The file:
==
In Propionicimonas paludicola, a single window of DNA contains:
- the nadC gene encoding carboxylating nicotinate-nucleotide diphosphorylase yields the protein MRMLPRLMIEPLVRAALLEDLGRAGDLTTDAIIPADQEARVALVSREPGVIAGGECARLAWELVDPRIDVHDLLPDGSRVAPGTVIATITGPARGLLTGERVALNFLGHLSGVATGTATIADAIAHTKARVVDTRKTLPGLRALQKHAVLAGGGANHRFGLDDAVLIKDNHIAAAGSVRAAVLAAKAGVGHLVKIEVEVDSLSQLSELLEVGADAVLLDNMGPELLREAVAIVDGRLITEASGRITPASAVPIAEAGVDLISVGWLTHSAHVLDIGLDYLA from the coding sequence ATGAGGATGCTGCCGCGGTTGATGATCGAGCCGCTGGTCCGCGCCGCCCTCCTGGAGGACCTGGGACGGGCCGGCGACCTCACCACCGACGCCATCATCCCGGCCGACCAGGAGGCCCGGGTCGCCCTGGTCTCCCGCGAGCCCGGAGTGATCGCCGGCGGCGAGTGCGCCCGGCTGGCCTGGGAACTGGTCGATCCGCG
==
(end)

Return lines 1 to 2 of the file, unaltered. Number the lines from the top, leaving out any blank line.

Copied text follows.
In Propionicimonas paludicola, a single window of DNA contains:
- the nadC gene encoding carboxylating nicotinate-nucleotide diphosphorylase yields the protein MRMLPRLMIEPLVRAALLEDLGRAGDLTTDAIIPADQEARVALVSREPGVIAGGECARLAWELVDPRIDVHDLLPDGSRVAPGTVIATITGPARGLLTGERVALNFLGHLSGVATGTATIADAIAHTKARVVDTRKTLPGLRALQKHAVLAGGGANHRFGLDDAVLIKDNHIAAAGSVRAAVLAAKAGVGHLVKIEVEVDSLSQLSELLEVGADAVLLDNMGPELLREAVAIVDGRLITEASGRITPASAVPIAEAGVDLISVGWLTHSAHVLDIGLDYLA from the coding sequence ATGAGGATGCTGCCGCGGTTGATGATCGAGCCGCTGGTCCGCGCCGCCCTCCTGGAGGACCTGGGACGGGCCGGCGACCTCACCACCGACGCCATCATCCCGGCCGACCAGGAGGCCCGGGTCGCCCTGGTCTCCCGCGAGCCCGGAGTGATCGCCGGCGGCGAGTGCGCCCGGCTGGCCTGGGAACTGGTCGATCCGCG